Julie Farley, Chief Officer at The Bureau in Glossop, reflects on an unlikely ally to support system-wide transformation efforts in health and care... Gollum!
Like many of us, I am often involved in driving forward “system wide” transformation efforts. Recently, I have found an ally in the form of a sidekick straight from the Hobbit… Gollum!
To put it in context, this is all part of Tameside & Glossop’s 100 Day Challenge (supported by Nesta). As a combined area, Tameside and Glossop are in a good position. We have an exciting programme of transformation called Care Together, we have funding from Devolution Manchester to make it happen and, more importantly, multi-disciplinary teams working together across health, social care and the voluntary sector to improve the patient, or rather people’s, experience.
Senior managers will not hesitate to say that the single most important factor in transformation is a person-centred approach. The problem comes when we all sit around the table to reshape services. Our person-centred principles fly out of the window only to be replaced with Gollum-like tendencies.
For those who aren’t avid Lord of the Rings fans, perhaps some explanation is needed… Gollum wants only one possession and he will go to any lengths to get, keep and control this possession – the One Ring. And at times we are no different as we desperately try to gain or hang on to a service or activity that has historically been ours, or that we believe should now belong to us. Often, we do this regardless of whether it is in the interests of the patient or not.
So to help with the 100 Day Challenge and other efforts aimed at convening systems and places around people - if you find yourself at an impasse, channel Gollum… and in doing so, the following questions might help.
Is the issue about control? Be brave and say if you think this is the issue. All too often we hide behind an excuse because we don’t want to let go, for example, statements like “I would let others get involved/manage this element but it is out of my control/ authority”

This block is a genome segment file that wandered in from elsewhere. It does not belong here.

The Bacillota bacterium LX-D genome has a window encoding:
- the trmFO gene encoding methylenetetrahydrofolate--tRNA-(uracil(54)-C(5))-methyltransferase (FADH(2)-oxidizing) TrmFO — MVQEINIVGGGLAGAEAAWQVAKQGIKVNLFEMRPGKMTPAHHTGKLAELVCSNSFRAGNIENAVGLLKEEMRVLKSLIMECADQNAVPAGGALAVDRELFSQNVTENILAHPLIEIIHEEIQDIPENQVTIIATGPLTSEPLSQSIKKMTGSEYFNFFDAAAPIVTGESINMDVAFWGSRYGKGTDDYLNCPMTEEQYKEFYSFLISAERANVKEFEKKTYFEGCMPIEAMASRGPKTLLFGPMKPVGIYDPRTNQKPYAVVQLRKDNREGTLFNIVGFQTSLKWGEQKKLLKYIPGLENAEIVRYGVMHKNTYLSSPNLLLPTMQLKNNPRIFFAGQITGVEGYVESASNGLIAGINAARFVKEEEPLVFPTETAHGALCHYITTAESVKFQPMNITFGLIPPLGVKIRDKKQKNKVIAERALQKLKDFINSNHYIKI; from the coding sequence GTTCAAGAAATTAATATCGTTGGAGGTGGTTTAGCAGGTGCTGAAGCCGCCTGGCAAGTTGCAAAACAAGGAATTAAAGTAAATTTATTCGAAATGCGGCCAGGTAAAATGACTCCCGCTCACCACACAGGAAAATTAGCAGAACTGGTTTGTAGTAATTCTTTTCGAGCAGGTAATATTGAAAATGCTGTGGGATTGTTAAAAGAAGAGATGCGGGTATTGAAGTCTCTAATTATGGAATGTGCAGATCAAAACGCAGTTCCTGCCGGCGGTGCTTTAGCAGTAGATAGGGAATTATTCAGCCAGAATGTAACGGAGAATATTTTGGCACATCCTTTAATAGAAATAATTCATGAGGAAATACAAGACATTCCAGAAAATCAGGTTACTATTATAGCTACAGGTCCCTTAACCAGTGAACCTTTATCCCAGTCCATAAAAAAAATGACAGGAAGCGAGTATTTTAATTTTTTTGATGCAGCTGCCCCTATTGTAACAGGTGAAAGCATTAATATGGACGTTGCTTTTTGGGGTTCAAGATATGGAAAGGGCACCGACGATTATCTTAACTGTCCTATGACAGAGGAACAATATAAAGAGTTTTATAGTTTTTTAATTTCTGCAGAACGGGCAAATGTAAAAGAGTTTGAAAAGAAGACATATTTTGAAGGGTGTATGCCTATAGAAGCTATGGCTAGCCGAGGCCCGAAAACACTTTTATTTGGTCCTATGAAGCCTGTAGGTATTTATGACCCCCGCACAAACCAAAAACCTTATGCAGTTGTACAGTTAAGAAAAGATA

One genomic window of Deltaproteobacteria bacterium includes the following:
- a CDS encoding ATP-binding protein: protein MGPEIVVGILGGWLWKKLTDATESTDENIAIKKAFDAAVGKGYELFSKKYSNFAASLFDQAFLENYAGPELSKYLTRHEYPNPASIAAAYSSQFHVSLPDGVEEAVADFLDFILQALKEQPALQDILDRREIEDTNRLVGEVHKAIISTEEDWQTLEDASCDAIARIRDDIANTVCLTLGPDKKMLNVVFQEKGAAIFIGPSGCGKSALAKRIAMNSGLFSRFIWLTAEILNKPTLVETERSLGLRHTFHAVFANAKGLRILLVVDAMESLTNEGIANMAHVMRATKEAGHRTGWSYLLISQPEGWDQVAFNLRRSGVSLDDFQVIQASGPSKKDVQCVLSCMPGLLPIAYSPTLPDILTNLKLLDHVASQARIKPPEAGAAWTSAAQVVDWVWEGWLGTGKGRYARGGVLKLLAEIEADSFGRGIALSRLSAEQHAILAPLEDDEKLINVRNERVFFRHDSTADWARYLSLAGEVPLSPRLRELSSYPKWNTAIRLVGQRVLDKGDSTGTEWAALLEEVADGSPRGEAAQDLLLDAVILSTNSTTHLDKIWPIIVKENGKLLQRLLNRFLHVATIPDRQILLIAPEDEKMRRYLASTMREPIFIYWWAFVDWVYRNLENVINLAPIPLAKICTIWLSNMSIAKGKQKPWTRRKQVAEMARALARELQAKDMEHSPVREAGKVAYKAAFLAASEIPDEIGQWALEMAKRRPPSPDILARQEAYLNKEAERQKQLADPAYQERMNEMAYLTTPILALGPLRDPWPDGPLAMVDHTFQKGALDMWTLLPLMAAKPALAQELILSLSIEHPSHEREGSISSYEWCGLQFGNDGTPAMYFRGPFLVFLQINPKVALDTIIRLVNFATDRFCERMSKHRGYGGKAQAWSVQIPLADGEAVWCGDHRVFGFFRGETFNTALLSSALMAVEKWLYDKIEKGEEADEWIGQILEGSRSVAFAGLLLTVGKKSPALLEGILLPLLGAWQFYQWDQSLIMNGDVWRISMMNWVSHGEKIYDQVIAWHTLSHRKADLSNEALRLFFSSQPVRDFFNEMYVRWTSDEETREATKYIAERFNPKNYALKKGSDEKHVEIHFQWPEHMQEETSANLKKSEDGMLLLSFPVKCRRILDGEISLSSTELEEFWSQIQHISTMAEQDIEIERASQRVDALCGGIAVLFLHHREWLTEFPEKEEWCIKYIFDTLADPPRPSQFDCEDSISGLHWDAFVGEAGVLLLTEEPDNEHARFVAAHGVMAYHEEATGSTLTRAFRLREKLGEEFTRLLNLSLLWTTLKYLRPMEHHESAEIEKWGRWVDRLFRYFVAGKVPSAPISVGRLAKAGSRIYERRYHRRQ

Is the issue about fear? Often we don’t want to let go of control or blur organisational boundaries because of fear. Fear that we could lose our own professional role or individual job, or even damage the future viability of a whole service or sector within which we work. Be honest about your fears.
Is it about trust? Or more importantly, is it about a lack of trust? Often we don’t want to let go of something because we don’t trust other services or sectors to do it as well as we feel we can. Or perhaps or we don’t trust the intentions of other services, or fear they will stop working with us if we don’t have control.
Is it about perception? One of the biggest challenges we face with integration is the perception of what each professional role does – or doesn’t do. For us in the voluntary sector, this is a big problem as often we are not seen as part of the ‘professional’ offer that makes up the integration of health and social care. This can be due to a lack of understanding, or the language we use to describe services as ‘volunteer led’ or ‘community’ and a perception that this is therefore not professional. Or perhaps it is that we judge services by what they have provided in the past, rather than what they are capable of providing in the future as the landscape of health and social care changes.
So I invite you to, as me, adopt Gollum in your efforts, and every time you start to think ‘precioussss’ thoughts about a role or a service, then challenge yourself to let go.